This means that different departments—sometimes even managers within teams—will have different budgets and purchasing authorities. If the budget owner isn’t the problem owner, he or she may have a different take on what the spending priorities should be. Ultimately, they may be able to kill purchase requests that are pulling on their budgets.
By understanding who the budget owner is and what the company’s priorities are, you can uncover blockers. Obviously, companies generally prefer to invest in opportunities that are fully aligned with their priorities.
This is why it’s so important to understand who the budget owner is, and whether or not their priorities are aligned with the value that your product delivers. If your company wants to make money, understanding the budget owner is critical.
Discovering the Decision-Makers
You can view these discussions as opportunities to both deepen your understanding of the inner mechanics of organizations, and to get more data.
If you have already conducted discovery interviews, then sort out the most promising companies thus far.
The aims of these new discussions are, once again, to understand whether or not the Job matters, to uncover the needs and problems, and to learn about the budget and problem owners.
Sample Questions to Learn About the Decision-Making Unit
You can use some of the following questions on the Jobs and problems…
- When was the last time you did [ Job to be Done ]?
- What were you trying to accomplish? What tasks were involved?
- What problems were you trying to prevent or resolve?
- When do you typically need to do [ Job to be Done ]?
- What makes [ Job to be Done ] better? What makes it worse?
…while adding questions to understand the internal processes and the stakeholders involved:
- Who typically gets involved? At what points of [ Job to be Done ]?
- How many people are affected by the [ Job to be Done / Problem ]?
- What have you done so far to try and solve [ Job to be Done / Problem ]?
- Who would you say is most affected by [ Job to be Done ]?
- Who ultimately is responsible for [ Job to be Done ]?
- Whom else in your company should we be speaking with regarding [ Job to be Done ]?
- If you identify the need for a new product in your department, how does your team typically go about purchasing that solution?
- Who are the four or six people who will make the decision?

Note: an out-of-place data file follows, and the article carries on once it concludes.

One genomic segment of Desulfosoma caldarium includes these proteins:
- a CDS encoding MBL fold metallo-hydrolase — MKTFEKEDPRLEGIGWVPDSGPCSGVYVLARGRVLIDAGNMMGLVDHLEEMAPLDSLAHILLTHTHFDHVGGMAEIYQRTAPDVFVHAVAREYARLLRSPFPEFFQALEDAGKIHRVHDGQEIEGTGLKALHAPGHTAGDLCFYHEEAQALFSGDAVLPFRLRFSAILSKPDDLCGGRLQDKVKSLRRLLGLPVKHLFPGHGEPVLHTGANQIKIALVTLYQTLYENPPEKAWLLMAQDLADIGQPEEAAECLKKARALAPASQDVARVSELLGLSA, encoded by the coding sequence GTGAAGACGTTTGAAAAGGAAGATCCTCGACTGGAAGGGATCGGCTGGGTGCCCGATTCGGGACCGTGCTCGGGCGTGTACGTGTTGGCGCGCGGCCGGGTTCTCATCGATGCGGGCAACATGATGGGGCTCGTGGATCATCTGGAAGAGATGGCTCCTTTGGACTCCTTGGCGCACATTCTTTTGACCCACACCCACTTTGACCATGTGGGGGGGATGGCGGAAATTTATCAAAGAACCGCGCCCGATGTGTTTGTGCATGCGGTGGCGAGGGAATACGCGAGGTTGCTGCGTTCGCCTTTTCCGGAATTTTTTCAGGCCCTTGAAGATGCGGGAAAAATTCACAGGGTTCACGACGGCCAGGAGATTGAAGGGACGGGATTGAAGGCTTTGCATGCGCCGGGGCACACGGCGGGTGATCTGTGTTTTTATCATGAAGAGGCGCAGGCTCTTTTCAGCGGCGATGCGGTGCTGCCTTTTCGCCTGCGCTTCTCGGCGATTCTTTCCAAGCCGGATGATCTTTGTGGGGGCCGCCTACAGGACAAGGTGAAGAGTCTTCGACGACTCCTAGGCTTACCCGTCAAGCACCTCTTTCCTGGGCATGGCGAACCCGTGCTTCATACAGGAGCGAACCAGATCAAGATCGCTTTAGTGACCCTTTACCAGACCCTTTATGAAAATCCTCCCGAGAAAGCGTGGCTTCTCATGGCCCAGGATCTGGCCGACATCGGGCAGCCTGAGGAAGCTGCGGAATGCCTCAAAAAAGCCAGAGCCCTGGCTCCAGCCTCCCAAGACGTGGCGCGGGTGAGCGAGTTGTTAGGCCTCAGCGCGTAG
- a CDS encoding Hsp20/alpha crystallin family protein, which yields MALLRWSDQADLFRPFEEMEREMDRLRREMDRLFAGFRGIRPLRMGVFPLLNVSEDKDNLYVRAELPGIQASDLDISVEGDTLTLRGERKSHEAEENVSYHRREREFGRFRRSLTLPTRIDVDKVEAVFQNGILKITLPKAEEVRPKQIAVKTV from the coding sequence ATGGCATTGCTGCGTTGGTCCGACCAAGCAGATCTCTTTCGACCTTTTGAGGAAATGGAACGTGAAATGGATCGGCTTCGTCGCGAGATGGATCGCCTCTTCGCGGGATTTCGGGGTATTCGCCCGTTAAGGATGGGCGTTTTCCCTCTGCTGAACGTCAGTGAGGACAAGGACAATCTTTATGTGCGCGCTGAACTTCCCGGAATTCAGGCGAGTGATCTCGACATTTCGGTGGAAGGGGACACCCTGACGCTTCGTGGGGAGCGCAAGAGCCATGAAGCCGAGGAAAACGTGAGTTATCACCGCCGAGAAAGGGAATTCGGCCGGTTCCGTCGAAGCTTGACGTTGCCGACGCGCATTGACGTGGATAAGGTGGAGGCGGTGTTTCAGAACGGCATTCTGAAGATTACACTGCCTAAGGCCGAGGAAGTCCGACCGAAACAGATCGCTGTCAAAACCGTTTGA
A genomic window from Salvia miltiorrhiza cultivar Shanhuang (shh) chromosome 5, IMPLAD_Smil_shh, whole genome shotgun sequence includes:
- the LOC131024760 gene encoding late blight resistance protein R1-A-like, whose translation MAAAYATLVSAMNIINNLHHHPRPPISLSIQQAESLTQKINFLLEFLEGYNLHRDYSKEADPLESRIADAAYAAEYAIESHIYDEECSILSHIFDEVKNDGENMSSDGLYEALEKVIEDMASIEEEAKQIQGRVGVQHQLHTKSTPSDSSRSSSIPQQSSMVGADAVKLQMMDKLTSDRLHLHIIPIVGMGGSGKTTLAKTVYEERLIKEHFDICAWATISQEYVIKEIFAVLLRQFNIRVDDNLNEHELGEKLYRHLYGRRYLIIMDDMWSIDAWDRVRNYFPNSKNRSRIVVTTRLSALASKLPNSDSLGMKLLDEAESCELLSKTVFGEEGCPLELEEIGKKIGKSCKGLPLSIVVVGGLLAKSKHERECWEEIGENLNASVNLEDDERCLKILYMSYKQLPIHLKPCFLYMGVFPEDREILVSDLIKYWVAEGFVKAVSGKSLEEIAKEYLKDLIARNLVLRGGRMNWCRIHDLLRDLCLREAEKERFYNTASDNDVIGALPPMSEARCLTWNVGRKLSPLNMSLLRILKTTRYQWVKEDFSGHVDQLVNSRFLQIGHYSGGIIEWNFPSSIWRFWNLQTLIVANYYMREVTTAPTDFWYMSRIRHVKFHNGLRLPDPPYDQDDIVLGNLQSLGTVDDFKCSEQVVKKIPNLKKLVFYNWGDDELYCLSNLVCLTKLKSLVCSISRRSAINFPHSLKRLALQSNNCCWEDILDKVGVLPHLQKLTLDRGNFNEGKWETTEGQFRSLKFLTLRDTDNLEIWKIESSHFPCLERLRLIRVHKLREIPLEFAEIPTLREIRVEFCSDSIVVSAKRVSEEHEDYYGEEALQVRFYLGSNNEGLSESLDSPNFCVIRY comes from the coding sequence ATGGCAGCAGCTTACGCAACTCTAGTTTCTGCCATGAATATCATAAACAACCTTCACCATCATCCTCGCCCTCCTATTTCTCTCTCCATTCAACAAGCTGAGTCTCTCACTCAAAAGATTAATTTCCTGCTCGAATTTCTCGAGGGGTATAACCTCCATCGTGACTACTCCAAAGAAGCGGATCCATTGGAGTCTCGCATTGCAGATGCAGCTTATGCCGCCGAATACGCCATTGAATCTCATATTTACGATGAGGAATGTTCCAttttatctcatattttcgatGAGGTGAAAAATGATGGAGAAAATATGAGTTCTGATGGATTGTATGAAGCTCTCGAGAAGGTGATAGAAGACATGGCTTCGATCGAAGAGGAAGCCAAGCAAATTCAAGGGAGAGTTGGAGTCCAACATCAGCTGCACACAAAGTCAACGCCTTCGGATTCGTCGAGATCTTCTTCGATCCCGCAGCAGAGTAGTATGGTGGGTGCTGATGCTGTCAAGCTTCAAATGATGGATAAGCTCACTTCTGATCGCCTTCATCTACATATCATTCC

- How do you typically purchase new solutions?
- Is there a reason why your team hasn’t [ hired an external consultant / purchased a solution ] to address [ Job to be Done ]?
- How does your team choose which products or solutions it uses for [ Job to be Done ]?
Select the most appropriate questions to ask. Try to identify both the problem and the budget owners.
At the end of every interview, you should be able to tell whether or not the specific organization performs the Job that your product addresses, what gaps and problems they perceive (if any), who cares most about addressing these problems, and who ultimately gets to decide or veto the solutions that get used to perform the Job.
Analyzing the Decision-Making Unit
For each organization interviewed, fill out a buying influencer map, listing out the roles of every member of the DMU:
Comparing maps across companies, take note of variations in roles, structures, and influences: How different are they across organizations? How many stakeholders typically get involved in decision-making? How distinct are the users, the problem owners, and the budget owners? Can problem owners generally make their own purchases? How difficult would it be to reach the decision-makers?
The more stakeholders are part of the decision-making unit, the greater the chances that their needs and agendas will conflict. Ideally, the user, the problem owner, and the budget owner are one and the same.
You’ll need to satisfy the individual needs of the members of the DMU in order to make the sale.
Identify the companies with the simplest and the most complex breakdowns. Highlight stakeholders that will be difficult to reach and sell to. Put the data together to start planning your sales process.
More on Decision-Making Units (DMUs)
- How to Map the B2B Buying Process With Customer Interviews
- The Role of the Economic Buyer in B2B Sales & Customer Development
- The Role of the Technical Buyer in B2B Customer Development